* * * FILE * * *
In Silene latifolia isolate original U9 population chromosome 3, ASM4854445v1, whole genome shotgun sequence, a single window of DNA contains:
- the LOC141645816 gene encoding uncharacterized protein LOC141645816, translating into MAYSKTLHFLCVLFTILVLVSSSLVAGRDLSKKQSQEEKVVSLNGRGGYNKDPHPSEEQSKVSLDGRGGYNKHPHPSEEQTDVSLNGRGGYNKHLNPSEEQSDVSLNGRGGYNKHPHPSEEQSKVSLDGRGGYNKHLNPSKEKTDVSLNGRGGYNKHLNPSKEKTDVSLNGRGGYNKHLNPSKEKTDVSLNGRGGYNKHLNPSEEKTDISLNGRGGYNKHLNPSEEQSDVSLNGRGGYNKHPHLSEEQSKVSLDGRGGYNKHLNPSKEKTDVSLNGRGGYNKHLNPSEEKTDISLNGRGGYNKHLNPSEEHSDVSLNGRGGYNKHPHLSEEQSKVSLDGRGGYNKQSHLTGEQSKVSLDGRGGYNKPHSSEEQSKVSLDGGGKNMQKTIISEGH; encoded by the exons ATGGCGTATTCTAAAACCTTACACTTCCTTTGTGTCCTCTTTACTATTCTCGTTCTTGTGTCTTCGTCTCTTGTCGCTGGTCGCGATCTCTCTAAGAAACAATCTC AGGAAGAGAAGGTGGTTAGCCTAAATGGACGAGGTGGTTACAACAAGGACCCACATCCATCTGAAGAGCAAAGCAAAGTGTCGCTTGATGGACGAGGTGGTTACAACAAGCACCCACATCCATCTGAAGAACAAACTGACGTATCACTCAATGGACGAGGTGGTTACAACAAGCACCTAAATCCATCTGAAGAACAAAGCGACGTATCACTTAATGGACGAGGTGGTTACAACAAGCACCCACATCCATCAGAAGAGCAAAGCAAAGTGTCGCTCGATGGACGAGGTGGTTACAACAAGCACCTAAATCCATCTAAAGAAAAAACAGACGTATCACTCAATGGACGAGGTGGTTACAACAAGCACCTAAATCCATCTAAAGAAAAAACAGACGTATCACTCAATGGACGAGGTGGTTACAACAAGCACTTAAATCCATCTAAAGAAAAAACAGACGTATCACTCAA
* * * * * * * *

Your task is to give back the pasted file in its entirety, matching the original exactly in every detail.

In Silene latifolia isolate original U9 population chromosome 3, ASM4854445v1, whole genome shotgun sequence, a single window of DNA contains:
- the LOC141645816 gene encoding uncharacterized protein LOC141645816, translating into MAYSKTLHFLCVLFTILVLVSSSLVAGRDLSKKQSQEEKVVSLNGRGGYNKDPHPSEEQSKVSLDGRGGYNKHPHPSEEQTDVSLNGRGGYNKHLNPSEEQSDVSLNGRGGYNKHPHPSEEQSKVSLDGRGGYNKHLNPSKEKTDVSLNGRGGYNKHLNPSKEKTDVSLNGRGGYNKHLNPSKEKTDVSLNGRGGYNKHLNPSEEKTDISLNGRGGYNKHLNPSEEQSDVSLNGRGGYNKHPHLSEEQSKVSLDGRGGYNKHLNPSKEKTDVSLNGRGGYNKHLNPSEEKTDISLNGRGGYNKHLNPSEEHSDVSLNGRGGYNKHPHLSEEQSKVSLDGRGGYNKQSHLTGEQSKVSLDGRGGYNKPHSSEEQSKVSLDGGGKNMQKTIISEGH; encoded by the exons ATGGCGTATTCTAAAACCTTACACTTCCTTTGTGTCCTCTTTACTATTCTCGTTCTTGTGTCTTCGTCTCTTGTCGCTGGTCGCGATCTCTCTAAGAAACAATCTC AGGAAGAGAAGGTGGTTAGCCTAAATGGACGAGGTGGTTACAACAAGGACCCACATCCATCTGAAGAGCAAAGCAAAGTGTCGCTTGATGGACGAGGTGGTTACAACAAGCACCCACATCCATCTGAAGAACAAACTGACGTATCACTCAATGGACGAGGTGGTTACAACAAGCACCTAAATCCATCTGAAGAACAAAGCGACGTATCACTTAATGGACGAGGTGGTTACAACAAGCACCCACATCCATCAGAAGAGCAAAGCAAAGTGTCGCTCGATGGACGAGGTGGTTACAACAAGCACCTAAATCCATCTAAAGAAAAAACAGACGTATCACTCAATGGACGAGGTGGTTACAACAAGCACCTAAATCCATCTAAAGAAAAAACAGACGTATCACTCAATGGACGAGGTGGTTACAACAAGCACTTAAATCCATCTAAAGAAAAAACAGACGTATCACTCAA